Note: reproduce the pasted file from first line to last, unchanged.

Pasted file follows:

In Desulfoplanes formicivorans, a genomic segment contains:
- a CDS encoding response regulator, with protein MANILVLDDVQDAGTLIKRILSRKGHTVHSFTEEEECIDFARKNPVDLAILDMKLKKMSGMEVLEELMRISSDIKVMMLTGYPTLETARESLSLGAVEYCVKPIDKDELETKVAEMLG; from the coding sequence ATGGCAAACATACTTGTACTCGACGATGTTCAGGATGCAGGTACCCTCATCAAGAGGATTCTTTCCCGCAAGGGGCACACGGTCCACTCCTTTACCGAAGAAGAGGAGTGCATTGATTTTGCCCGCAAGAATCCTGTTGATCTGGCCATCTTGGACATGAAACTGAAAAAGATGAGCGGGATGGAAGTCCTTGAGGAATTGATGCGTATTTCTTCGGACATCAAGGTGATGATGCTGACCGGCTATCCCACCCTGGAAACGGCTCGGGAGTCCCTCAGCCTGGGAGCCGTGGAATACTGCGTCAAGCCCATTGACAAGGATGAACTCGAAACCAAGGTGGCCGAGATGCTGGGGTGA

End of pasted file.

In Desulfoplanes formicivorans, a genomic segment contains:
- a CDS encoding response regulator, with protein MANILVLDDVQDAGTLIKRILSRKGHTVHSFTEEEECIDFARKNPVDLAILDMKLKKMSGMEVLEELMRISSDIKVMMLTGYPTLETARESLSLGAVEYCVKPIDKDELETKVAEMLG; from the coding sequence ATGGCAAACATACTTGTACTCGACGATGTTCAGGATGCAGGTACCCTCATCAAGAGGATTCTTTCCCGCAAGGGGCACACGGTCCACTCCTTTACCGAAGAAGAGGAGTGCATTGATTTTGCCCGCAAGAATCCTGTTGATCTGGCCATCTTGGACATGAAACTGAAAAAGATGAGCGGGATGGAAGTCCTTGAGGAATTGATGCGTATTTCTTCGGACATCAAGGTGATGATGCTGACCGGCTATCCCACCCTGGAAACGGCTCGGGAGTCCCTCAGCCTGGGAGCCGTGGAATACTGCGTCAAGCCCATTGACAAGGATGAACTCGAAACCAAGGTGGCCGAGATGCTGGGGTGA